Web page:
Shell Command Structure Summary
Positional arguments are passed as-is after the command name.
cat file1.txt file2.txt
Options (Named Arguments)
Options take values and come in two types:
Short: One-letter options preceeded by a
-. Values are placed after (usually separated by a space).
git commit -m "Fix"
Long: Multi-letter options preceeded by a
--. Values are placed after (separated by
=or a space).
git commit --message="Fix"=
git commit --message "Fix"
Flags don't take a value and can be long or short.
git commit --dry-run -v
Combining Short Flags
When using multiple short flags, you can combine them into one.
ls -a -g -h =
The order of options/flags does not matter.
ls -a -g =
ls -g -a
However, some commands require all options/flags to come before positional arguments.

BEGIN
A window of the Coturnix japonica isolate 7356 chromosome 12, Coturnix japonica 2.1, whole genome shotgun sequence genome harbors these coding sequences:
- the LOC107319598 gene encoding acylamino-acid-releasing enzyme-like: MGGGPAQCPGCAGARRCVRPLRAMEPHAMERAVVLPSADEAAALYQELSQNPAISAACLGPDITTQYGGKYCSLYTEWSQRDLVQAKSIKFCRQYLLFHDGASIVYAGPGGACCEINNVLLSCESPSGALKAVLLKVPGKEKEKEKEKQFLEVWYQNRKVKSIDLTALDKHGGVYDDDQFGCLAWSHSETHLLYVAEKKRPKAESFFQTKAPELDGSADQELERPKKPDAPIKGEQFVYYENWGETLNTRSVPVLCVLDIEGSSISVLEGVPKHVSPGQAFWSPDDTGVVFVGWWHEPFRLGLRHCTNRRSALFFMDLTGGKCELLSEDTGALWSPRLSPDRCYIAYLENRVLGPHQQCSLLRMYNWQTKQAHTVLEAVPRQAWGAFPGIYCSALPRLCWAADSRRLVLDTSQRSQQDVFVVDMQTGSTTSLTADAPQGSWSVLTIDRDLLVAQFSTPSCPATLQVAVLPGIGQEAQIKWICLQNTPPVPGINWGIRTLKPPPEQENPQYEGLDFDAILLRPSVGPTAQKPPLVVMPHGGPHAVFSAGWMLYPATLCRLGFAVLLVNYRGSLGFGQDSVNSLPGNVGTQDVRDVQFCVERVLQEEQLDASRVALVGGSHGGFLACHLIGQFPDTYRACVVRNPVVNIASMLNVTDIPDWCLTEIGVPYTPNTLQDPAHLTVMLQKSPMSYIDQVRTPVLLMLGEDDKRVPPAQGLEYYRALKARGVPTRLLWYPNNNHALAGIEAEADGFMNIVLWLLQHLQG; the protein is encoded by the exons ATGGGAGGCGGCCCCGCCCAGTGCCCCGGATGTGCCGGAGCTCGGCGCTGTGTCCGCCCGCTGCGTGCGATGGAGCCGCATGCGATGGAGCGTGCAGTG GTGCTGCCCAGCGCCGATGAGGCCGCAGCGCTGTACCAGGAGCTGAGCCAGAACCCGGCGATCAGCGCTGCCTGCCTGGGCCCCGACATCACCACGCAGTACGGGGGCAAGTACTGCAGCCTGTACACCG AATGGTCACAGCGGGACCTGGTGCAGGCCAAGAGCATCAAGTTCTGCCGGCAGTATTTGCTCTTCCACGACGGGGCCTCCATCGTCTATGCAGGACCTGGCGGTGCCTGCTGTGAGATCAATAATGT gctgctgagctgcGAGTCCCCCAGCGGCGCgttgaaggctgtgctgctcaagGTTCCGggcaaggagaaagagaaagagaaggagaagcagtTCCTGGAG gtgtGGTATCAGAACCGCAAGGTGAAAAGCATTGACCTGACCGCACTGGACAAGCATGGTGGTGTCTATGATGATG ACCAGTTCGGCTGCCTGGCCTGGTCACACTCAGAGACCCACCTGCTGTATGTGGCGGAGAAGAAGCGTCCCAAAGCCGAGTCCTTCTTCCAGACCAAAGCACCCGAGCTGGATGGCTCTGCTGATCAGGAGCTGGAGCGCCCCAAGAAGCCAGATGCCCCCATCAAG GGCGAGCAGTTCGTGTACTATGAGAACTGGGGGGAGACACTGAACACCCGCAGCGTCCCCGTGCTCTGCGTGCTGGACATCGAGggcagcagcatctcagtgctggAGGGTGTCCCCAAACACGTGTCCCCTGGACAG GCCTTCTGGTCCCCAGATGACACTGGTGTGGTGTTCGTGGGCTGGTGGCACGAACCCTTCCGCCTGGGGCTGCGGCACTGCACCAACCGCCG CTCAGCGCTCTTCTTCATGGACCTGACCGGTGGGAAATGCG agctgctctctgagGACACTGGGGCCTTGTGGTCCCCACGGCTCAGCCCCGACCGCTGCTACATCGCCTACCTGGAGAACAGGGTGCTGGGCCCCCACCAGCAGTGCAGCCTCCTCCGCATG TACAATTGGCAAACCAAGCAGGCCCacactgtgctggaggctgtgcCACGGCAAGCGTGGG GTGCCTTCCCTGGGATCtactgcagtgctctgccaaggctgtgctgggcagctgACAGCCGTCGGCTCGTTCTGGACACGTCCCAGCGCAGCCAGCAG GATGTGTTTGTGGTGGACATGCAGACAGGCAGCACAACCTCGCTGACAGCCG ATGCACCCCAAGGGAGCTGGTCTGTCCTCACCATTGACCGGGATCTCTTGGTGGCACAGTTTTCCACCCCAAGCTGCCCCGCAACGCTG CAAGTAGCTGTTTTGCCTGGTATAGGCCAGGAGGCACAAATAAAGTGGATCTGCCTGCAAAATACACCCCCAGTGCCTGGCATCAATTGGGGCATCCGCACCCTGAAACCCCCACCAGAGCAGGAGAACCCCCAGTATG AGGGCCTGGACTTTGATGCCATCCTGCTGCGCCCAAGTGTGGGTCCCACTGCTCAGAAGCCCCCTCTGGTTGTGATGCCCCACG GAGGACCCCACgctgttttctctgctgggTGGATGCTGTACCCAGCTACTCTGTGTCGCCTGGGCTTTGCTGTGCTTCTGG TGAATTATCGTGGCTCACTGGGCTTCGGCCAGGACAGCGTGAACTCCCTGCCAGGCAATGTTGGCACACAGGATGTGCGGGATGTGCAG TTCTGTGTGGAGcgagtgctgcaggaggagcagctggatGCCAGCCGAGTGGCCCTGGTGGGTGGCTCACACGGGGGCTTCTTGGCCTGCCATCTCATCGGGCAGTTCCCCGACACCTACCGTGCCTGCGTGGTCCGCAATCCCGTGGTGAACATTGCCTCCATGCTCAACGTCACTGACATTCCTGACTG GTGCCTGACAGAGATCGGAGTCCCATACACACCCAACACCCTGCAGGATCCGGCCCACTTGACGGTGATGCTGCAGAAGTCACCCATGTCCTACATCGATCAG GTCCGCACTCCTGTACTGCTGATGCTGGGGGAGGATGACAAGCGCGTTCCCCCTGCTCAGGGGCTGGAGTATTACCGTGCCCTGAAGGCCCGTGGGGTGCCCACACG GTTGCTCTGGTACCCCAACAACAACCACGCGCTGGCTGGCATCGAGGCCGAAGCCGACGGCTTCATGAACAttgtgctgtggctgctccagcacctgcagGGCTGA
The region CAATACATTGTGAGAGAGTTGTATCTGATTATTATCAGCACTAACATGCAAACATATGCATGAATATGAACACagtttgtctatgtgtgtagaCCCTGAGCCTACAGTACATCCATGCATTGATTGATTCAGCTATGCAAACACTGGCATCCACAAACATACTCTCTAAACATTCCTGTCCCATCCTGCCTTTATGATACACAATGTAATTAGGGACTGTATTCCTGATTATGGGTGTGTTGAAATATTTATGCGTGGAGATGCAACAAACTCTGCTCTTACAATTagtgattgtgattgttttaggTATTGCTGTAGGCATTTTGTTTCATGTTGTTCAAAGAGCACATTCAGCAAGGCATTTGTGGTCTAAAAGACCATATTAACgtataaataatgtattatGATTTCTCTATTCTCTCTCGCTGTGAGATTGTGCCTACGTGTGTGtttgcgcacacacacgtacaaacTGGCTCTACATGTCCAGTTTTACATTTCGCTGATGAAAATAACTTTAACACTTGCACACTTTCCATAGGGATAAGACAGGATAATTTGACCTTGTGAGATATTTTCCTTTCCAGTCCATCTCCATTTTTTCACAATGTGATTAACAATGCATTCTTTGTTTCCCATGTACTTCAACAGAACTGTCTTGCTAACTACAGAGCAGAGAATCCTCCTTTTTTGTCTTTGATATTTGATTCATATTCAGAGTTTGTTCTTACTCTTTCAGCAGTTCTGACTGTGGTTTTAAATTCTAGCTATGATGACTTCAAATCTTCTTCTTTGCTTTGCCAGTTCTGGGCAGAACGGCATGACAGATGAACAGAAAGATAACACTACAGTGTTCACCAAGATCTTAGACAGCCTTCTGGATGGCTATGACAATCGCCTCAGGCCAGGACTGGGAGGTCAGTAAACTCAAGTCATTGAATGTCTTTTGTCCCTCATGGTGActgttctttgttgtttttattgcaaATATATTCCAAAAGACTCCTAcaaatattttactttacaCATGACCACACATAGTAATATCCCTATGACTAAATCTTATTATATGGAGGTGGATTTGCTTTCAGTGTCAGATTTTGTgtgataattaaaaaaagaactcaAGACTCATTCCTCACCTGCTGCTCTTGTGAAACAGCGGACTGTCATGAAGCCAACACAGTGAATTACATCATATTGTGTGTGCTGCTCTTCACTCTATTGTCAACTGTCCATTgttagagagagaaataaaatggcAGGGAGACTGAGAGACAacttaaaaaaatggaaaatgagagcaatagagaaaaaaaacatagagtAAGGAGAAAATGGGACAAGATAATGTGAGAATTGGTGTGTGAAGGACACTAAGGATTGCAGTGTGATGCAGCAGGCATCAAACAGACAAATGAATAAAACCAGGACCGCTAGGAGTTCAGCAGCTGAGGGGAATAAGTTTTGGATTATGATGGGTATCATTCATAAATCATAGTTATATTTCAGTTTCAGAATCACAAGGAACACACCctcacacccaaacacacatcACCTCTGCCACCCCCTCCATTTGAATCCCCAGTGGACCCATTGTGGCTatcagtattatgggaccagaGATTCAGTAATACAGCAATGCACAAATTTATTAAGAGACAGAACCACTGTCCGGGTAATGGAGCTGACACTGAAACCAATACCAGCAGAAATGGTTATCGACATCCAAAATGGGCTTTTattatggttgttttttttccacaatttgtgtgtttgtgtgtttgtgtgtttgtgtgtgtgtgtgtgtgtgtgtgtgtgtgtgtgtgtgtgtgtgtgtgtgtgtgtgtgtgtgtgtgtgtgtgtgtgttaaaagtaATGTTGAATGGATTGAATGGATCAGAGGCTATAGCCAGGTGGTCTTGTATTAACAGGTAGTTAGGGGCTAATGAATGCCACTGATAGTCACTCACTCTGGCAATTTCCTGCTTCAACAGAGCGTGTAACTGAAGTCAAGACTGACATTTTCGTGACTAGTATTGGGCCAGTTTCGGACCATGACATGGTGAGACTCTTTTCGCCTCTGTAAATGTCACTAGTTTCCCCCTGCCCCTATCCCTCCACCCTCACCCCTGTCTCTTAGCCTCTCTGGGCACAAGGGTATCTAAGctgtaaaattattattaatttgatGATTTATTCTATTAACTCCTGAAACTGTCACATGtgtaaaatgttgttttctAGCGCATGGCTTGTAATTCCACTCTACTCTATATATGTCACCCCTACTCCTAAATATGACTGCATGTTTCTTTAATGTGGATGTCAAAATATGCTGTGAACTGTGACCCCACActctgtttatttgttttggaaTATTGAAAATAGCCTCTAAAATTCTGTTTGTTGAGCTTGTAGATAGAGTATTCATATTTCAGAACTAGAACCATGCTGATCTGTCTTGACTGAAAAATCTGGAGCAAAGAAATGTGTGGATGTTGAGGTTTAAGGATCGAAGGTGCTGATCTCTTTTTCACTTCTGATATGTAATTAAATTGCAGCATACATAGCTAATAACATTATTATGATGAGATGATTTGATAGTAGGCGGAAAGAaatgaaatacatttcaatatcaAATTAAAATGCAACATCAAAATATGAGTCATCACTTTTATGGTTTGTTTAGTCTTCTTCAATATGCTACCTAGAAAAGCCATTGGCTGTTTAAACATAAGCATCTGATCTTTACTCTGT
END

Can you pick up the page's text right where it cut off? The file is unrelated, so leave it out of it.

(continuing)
ls my-dir -a
ls -a my-dir
Thankfully, most modern commands are agnostic.
git add a.js -v =
git add -v a.js
I prefer to put positional arguments before options/flags when possible, as I find it easier easier to read.
Quotes are only required for strings that contain special characters (e.g. spaces).
git commit -m Fix thing
git commit -m "Fix thing"
git commit -m Fix
Note: When writing npm scripts, prefer double quotes
'for better cross-compatability with Windows.
Many modern commands use a command-subcommand structure, like git. In the following example,
git is the root command, and
commit is the subcommand.
git commit -m "Hi"